|Islam was well
established in the Cape, having been taken up by many slaves under the
influence of Muslim leaders, mainly from Malaysia. This association led to the
name 'Cape Malay'.
With the British era they enjoyed the right to freedom of
worship and as more slaves became free, so they formed a community on the
slopes of Signal Hill called Bo-Kaap, literally meaning 'Above the Cape' (this
remains a predominantly Muslim area to this day).
The first mosque had been secretly established there in a
warehouse in 1792 by Tuan Guru. The Malays built further mosques in the Bo-Kaap
and by 1832 there were 12 Muslim schools. Members of the community were clearly
marked out by their Asian dress, sandals and head coverings.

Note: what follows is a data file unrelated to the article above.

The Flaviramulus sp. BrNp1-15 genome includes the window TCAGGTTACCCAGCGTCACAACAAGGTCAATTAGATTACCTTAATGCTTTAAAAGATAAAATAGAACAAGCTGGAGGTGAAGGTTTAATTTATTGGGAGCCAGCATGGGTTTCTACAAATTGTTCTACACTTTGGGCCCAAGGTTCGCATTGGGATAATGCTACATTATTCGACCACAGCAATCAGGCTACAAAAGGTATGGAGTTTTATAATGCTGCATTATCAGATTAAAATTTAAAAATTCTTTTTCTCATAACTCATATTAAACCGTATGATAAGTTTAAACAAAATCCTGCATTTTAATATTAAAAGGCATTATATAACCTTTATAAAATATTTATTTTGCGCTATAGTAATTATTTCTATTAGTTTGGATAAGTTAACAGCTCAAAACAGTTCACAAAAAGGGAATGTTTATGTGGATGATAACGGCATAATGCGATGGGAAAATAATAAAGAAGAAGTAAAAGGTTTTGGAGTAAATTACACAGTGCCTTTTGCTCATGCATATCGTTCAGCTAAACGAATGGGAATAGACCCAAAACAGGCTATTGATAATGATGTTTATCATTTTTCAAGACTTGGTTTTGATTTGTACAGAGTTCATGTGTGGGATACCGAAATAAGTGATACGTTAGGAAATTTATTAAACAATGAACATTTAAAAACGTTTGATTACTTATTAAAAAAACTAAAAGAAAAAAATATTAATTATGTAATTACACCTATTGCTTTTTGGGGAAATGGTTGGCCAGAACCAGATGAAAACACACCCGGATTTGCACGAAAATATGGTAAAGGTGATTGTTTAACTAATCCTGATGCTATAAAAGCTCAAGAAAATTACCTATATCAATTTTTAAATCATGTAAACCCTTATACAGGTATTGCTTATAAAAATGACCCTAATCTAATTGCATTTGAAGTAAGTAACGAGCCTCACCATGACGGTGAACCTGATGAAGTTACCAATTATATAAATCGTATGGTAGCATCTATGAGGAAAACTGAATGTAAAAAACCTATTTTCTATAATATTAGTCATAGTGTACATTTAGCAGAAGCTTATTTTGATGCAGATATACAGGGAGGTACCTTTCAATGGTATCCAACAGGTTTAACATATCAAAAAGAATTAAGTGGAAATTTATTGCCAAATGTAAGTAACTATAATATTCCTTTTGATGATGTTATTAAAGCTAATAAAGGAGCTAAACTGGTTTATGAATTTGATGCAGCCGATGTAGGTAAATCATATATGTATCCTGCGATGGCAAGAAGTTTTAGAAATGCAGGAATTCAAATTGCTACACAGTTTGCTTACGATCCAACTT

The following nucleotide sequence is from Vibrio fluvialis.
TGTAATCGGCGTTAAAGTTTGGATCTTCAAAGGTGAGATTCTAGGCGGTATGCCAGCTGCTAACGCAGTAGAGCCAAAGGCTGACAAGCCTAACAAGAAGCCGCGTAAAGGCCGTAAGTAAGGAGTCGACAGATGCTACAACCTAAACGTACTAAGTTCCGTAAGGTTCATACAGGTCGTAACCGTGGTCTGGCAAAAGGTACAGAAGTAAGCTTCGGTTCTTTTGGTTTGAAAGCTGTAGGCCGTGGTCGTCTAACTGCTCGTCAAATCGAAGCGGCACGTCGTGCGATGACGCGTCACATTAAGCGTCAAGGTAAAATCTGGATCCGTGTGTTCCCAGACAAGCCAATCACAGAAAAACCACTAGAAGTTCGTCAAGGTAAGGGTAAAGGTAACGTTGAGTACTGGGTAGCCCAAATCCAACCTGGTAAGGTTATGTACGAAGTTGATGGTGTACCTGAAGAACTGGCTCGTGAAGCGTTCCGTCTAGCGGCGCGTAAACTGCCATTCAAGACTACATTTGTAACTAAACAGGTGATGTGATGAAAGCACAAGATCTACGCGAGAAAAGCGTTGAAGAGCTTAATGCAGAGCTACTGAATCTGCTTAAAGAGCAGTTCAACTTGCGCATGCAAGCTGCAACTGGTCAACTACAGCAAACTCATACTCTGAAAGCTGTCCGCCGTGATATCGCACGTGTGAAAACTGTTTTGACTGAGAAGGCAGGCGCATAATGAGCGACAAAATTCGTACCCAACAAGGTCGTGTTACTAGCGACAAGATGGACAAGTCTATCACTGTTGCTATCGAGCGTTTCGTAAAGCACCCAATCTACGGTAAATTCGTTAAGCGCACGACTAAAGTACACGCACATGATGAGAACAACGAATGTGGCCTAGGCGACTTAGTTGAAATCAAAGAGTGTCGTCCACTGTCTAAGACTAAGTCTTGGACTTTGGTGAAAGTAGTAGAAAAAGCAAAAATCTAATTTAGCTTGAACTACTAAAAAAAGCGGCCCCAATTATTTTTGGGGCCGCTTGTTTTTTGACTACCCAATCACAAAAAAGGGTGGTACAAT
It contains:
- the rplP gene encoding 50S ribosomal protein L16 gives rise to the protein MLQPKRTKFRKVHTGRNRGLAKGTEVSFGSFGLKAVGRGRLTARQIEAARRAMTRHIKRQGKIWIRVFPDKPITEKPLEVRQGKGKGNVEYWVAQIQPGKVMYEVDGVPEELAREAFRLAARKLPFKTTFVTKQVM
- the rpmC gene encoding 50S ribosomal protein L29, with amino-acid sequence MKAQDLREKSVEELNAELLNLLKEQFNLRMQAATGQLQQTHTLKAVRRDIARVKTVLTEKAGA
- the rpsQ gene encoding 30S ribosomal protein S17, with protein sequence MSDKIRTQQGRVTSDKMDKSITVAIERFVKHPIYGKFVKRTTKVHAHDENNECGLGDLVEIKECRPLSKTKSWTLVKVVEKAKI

The number of 'Malay' grew markedly, from 1,000 in 1800 to
6,000 in 1840. Much of this growth was through the conversion of slaves, many
of whom were attracted by the system of schooling in the community and the
community's strong stance on social problems such as alcohol abuse.
Initially the community spoke Melayu but Afrikaans became more
common over time. The use of Afrikaans in Muslim schools and mosques helped to
establish the language.
The writer I.D. du Plessis produced work that reflected his
interest in the East and did much to popularise 'Malay' culture mainly to
whites, through such books as 'The Cape Malays' (1944).
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